about three months too late, if at all. So you can fault them for their
decision-making, but I would ask you to speak out against the notion of
thuggery. Again, very briefly:

So far, 12 arrests have been made. Estimates say there were about
25,000 people at the Capitol today, and about 20,000 yesterday. Let's be
conservative (mathematically) and say that 40,000 people protested over
two days. That would mean that officers arrested .0003% of all
protestors. By almost any definition, that is an extremely peaceful
demonstration, and of course you are aware that the U.S. Constitution
guarantees the right of peaceable assembly for a redress of grievances.
So in the main, these people have done nothing wrong.

5. If I may provide you with a sense of history. You work in the
largest and most magnificiently appointed state capitol in the nation,
built by Bob LaFollette (a Republican). You work in the same building
where Phil LaFollette (a Republican) helped guide Wisconsin out of the
Great Depression. You work in the same building where Gaylord Nelson (a
Democrat) was the first in the nation to offer rights to unions of state
employees, rights that you now seek to overturn. And you work in the
same building where Tommy Thompson (a Republican) provided more state
funding to education than any other governor before or since. Are your
current actions truly how you would choose to be remembered?

6. Finally, Governor, a note of thanks. Whatever the outcome of the
next several days, you deserve a certain degree of credit. As an
educator, I understand how difficult it can be to get young people
interested in politics. You have managed to do this in the space of one
week. A number of Wisconsin's youth support you. A number of them do
not. But whatever else can be said of you, you have them paying
attention, and thinking about voting, and walking around the Capitol,
and turning out to be involved. You have taught your own lessons this
week, Governor, and that has its own value.

Endeavor, Wisconsin

The next is an e mail forwarded to me by good friend Linda Gruen:

If you haven't been following the news (MSNBC only, probably) you probably haven't heard that the standard means of awarding contracts is to put the contract up for bidding and the lowest bid (saving the state money) is the one who gets the contract.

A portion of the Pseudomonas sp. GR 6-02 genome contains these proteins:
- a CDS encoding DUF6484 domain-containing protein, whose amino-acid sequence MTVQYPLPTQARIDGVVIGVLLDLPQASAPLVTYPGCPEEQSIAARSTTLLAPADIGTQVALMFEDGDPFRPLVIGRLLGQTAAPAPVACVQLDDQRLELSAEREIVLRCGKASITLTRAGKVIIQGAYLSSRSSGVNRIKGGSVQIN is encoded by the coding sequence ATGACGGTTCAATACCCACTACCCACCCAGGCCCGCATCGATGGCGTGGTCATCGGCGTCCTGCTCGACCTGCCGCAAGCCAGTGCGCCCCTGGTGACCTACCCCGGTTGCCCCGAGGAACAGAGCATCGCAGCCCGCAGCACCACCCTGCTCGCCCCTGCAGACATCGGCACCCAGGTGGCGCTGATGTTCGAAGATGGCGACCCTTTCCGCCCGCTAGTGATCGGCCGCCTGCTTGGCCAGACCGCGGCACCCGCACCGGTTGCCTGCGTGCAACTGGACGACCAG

Walker has no intention of doing that:

while we discuss the merits of Scott Walker's budget repair bill, and the way he is paying off the Koch brothers for their politcal contributions, he is preparing a clear track for them to buy wisconsin power plants for pennies on the dollar, then hire cheap labor to work in those power plants; and while we chat about the benefits enjoyed by members of the public employees union, we are forgetting the reason the people of wisconsin voted for this guy.... his primary campaign promise was to create 250,000 job in the state.

it's clear this guy is real good at diverting our attention away from the real problem at hand.

"Hey! Look! Over there!

This morning I received the following message from AFL/CIO:

Thousands are rallying in Wisconsin and across the nation to oppose conservative governors who are attacking the collective bargaining rights of our civil servants. And the people in the streets are not just public sector union members.

Why? Why are so many who are not part of a union so committed to protecting the role of organized workers in our government and our economy?

1. Weak Economies Need More Demand: Our economy is struggling and our state budgets are distressed because increased unemployment and falling home prices have reduced economic demand. Weakening the ability of any workers to negotiate fair pay and secure retirements will only weaken demand further, hurting the overall economy.

2. Strong Standards Strengthen The Middle Class. When public sector workers can negotiate for fair pay, healthy workplaces and secure retirements, that puts pressure on private sector CEOs to do the same, or else they risk losing talent to the public sector. Making public sector work less inviting does nothing to make private sector jobs pay better. We need to raise the bar, not lower it.

3. Decent Government Pay Means Decent Government: Most everyone wants our federal, state and local governments to function effectively. That means being able to attract skilled, productive workers with fair pay, healthy workplaces and secure retirements, all of which will be lost if public workers can no longer bargain for their compensation packages.

4. Public Employees Are Not The Problem: Study after study shows the public employees do not receive extravagant compensation, and that the problems with state public pension systems are largely overblown. State budgets are reeling from an economic recession caused by reckless Wall Street speculators, top end tax cuts and corporate tax avoidance. The projected shortfalls in public retirement benefits derive mostly from skyrocketing health care costs thanks to private insurers, and poorly performing pension investments thanks to deregulated Wall Street firms.